A fast-moving winter storm brought strong winds and heavy snowfall to large parts of the eastern United States on Saturday, knocking out power to thousands and disrupting travel in dangerous conditions, officials said. meteorologists.
As the storm moved from Tennessee to Maine, placing about 16 million people under a National Weather Service winter storm warning, meteorologists warned the downpour would be followed by a cold snap and strong winds.
“It’s a pretty expansive winter storm, but it’s moving very, very quickly,” Andrew Orrison, a meteorologist in College Park, Maryland, told the service’s weather forecast center on Saturday. “So this is one of those transactions where the worst impacts will really only be for today.”
Heavy snowfall was already affecting central Appalachia on Saturday morning, Orrison said, and it would move quickly into the northern mid-Atlantic region and into the northeast during the day.
Snowfall exceeded eight inches in parts of Kentucky, Pennsylvania, Tennessee and West Virginia, according to preliminary weather service reports.
The Pennsylvania Department of Transportation asked drivers to avoid unnecessary travel and imposed speed restrictions on some roads.
Snow can fall in some places at a rate of one to two inches per hour and can combine with winds of up to 50 miles per hour, bringing “bloated, blown snow” from central Appalachia to the north -is, the weather forecast center warned on Twitter Saturday morning.
“Severely reduced visibility and whiteout conditions will at times make travel extremely dangerous,” the center said.
The center also warned that steep temperature drops were expected overnight across much of the eastern United States. In Tampa, Florida, temperatures are expected to reach 79 degrees on Saturday before dropping to 36 degrees overnight.
A line of heavy rain showers and thunderstorms was also moving east Saturday afternoon from Virginia to North Carolina, where a severe thunderstorm warning was in effect and winds gusting up to 70 mph were expected.
The weather service warned that high winds and low temperatures in the eastern United States could lead to dangerous conditions on untreated roads and contribute to power outages and damage to trees.
Nearly 53,000 people were without power in Georgia as of Saturday afternoon, according to PowerOutage.us, which aggregates data from utilities across the United States. More than 90,000 others were without power in Florida, North Carolina, Pennsylvania and Virginia.
Severe weather conditions also affected travel on Saturday, with more than 1,200 flights canceled within, to or from the United States on Saturday, according to FlightAware, a flight tracking service. More than 4,500 flights have been delayed.
Areas of northern Texas and southern Oklahoma received a few inches of snow Friday. Similar snow totals were reported in eastern Tennessee and parts of Kentucky Saturday morning.
Dolly Parton’s amusement park, Dollywood, in eastern Tennessee, was scheduled to open to the public for the first time this year on Saturday, but the opening was postponed due to overnight snowfall.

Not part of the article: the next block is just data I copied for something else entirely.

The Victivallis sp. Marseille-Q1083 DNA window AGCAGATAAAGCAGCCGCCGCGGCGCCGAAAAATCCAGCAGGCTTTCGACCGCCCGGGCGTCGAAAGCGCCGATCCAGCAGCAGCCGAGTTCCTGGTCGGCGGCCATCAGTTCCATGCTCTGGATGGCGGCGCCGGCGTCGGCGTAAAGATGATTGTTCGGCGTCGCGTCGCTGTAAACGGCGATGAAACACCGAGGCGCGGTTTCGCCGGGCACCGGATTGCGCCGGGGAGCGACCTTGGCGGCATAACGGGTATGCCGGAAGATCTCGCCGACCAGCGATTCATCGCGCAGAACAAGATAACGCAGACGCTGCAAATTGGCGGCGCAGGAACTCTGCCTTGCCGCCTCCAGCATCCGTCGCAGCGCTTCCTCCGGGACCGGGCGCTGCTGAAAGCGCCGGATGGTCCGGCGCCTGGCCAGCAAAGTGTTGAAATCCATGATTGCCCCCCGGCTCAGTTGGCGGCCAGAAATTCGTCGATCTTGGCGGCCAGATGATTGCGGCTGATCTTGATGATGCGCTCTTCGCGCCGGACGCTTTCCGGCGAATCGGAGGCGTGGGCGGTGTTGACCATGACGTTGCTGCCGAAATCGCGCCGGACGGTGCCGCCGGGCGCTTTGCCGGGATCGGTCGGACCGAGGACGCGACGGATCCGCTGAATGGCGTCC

The northeast was most likely to bear the brunt of snow accumulations, forecasters said. Seven to 14 inches of snow could fall in Vermontand parts of northern Maine could get 12 to 18 inches.
A meteorologist said it was not unusual to see a late winter storm system in March.
“March is one of those months where there are years where we see a lot of snow and there are years where we hardly see anything,” Torry Gaucher, a meteorologist with the National Weather Service in Norton, Mass., said on Friday. .
“Technically, we are in weather spring,” he added. “Calendar-wise, we still have a month before spring really hits.”
Towns closer to the coast, including New York City and Boston, were to receive a mix of rain and snow, with significantly less accumulation. The Boston area could receive at least an inch of snow Saturday and Sunday morning.
This weekend’s storm follows an active winter weather pattern across much of the south and east coast this year.
In early January, back-to-back storms created treacherous driving conditions in the Mid-Atlantic and Northeast, including a weather system that stranded hundreds of drivers on Interstate 95 in Virginia for more than 24 hours .
In mid-January, another storm hit the south, killing at least two people and leaving thousands without power before moving north and dropping heavy snowfall on parts of the northeast and Canada.
Another January storm swept across the East Coast, causing thousands of flight cancellations and prompting the governors of New York and New Jersey to declare states of emergency.
In early February, another storm hit parts of Texas with snow and sleet, disrupting travel and power. Governor Greg Abbott called it “one of the most significant icing events we’ve had in the state of Texas in at least several decades.”
Johnny Diaz contributed report.